Many students do not know that the IB Diploma Programme offers the opportunity of obtaining a Bilingual Diploma. For those of you who want to find out more, we’ve answered some questions you may have about the Bilingual Diploma
Q: What is the IB Bilingual Diploma?
A: The IB Bilingual Diploma is a version of the IB Diploma. It is awarded to candidates who demonstrate language proficiency in two different languages.
Q: How can I obtain the Bilingual Diploma?
A: There are two different ways to obtain a Bilingual Diploma:
- Completion of two languages from group 1 (i.e. two language A subjects) scoring a 3 or higher in both.
- Completion of one of the subjects from group 3 (Individuals and Societies) or group 4 (Experimental Sciences) in a language that is not the same as your group 1 language, scoring a 3 or higher in both the group 1 language and the subject from group 3 or 4.
Q: What are the advantages of obtaining a Bilingual Diploma?
A: Universities may require non-native students evidence of proficiency in the language of instruction, so the Diploma could be used as proof of language proficiency. There are also the general benefits of attaining proficiency in more than one language. Bilingualism may be an advantage in employment where languages are required. Additionally, students will have a wider choice of universities to attend in both languages.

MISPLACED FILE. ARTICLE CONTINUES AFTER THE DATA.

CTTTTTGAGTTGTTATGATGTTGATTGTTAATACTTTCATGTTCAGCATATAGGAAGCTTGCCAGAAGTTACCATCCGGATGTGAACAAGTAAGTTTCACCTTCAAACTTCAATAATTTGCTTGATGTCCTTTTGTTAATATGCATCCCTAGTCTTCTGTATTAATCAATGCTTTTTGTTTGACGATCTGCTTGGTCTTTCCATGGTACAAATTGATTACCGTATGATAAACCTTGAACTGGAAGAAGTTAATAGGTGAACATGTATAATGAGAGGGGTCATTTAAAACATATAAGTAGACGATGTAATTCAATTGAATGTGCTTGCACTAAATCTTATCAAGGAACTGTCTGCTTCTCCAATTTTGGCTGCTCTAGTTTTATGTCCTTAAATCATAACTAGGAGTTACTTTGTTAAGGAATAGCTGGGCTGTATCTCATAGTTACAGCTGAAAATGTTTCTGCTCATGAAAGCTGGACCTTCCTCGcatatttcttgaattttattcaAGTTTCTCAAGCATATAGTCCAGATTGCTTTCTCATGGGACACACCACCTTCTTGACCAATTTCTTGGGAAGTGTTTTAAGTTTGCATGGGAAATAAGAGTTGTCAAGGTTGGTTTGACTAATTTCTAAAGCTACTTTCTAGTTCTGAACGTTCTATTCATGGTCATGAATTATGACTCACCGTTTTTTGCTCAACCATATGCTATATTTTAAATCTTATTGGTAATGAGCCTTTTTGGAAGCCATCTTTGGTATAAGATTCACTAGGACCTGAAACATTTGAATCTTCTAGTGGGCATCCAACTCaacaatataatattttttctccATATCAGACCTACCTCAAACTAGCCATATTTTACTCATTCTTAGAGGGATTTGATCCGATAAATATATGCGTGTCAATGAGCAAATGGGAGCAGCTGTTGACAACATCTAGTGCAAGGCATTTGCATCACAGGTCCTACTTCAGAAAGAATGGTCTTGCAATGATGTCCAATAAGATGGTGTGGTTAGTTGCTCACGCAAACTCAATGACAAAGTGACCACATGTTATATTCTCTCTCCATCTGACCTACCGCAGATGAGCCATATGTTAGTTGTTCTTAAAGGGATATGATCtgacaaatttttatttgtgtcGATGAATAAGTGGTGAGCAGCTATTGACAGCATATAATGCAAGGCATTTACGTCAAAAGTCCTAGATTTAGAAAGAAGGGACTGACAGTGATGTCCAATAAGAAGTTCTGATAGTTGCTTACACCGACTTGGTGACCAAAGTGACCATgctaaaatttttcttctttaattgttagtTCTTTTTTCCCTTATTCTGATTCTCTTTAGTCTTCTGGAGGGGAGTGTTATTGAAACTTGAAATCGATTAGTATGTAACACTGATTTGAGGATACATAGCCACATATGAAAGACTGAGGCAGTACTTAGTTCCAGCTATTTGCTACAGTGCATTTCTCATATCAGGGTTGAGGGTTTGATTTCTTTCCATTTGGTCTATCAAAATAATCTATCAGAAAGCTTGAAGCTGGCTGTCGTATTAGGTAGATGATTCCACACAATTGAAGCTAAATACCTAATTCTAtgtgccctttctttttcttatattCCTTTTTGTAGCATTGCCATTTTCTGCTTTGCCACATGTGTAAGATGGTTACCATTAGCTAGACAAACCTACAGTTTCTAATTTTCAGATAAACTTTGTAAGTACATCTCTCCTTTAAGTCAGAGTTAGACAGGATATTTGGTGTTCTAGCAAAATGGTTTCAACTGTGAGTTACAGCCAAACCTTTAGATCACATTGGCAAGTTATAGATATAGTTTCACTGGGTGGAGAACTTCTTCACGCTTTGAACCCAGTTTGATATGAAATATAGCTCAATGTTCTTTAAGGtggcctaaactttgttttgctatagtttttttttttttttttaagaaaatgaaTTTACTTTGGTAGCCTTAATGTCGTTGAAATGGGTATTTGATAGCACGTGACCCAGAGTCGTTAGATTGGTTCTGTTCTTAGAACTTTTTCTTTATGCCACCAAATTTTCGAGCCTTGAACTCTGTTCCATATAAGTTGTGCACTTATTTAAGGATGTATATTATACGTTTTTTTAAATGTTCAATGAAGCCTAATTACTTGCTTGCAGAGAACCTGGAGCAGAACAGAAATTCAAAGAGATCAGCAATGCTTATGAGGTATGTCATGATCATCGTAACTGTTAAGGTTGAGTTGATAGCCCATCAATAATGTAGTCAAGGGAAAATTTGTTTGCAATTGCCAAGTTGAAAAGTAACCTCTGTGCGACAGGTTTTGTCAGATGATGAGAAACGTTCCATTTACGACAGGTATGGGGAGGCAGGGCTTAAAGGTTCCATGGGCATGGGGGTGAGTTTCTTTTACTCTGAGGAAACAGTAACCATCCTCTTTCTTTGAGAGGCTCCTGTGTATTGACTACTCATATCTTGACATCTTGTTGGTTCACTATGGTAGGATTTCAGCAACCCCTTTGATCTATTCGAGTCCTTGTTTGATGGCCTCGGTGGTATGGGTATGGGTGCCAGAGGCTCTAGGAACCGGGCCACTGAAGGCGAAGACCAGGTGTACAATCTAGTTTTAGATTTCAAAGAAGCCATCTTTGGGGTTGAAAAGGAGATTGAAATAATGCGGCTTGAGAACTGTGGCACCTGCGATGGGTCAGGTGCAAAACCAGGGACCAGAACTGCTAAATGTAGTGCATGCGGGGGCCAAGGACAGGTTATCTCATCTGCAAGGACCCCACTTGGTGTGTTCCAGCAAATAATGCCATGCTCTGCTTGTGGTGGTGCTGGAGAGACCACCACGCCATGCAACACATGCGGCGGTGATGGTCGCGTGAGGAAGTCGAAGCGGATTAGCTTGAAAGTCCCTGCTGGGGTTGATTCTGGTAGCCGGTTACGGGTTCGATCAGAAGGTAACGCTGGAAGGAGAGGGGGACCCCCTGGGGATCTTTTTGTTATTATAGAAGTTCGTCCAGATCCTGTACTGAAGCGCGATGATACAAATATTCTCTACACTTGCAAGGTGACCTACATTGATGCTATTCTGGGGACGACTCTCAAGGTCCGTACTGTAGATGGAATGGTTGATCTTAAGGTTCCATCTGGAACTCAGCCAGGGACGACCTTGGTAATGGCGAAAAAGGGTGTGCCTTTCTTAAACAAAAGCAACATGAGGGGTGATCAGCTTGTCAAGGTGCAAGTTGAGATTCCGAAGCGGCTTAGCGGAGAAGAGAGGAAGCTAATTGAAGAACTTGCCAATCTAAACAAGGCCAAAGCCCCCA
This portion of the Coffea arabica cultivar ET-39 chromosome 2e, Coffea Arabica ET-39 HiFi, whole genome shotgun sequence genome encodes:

Q: What are the differences between the IB Diploma and the Bilingual Diploma?
A: The Bilingual Diploma requires you to either take two language A subjects from group 1 or do either a group 3 or group 4 subject in a language different to your group 1 language.
The “regular” IB Diploma only requires you to take a second language from group 2, and your other subjects will be in your group 1 language.
Q: Do universities regard the Bilingual Diploma differently to the normal Diploma?
A: Universities do not usually regard the Bilingual and IB Diplomas differently, though some universities may accept the Bilingual Diploma as proof of language proficiency for non-native candidates. However, as universities aim to supply the market with bilingual graduates, demonstrating bilingualism may serve as an advantage in application procedures.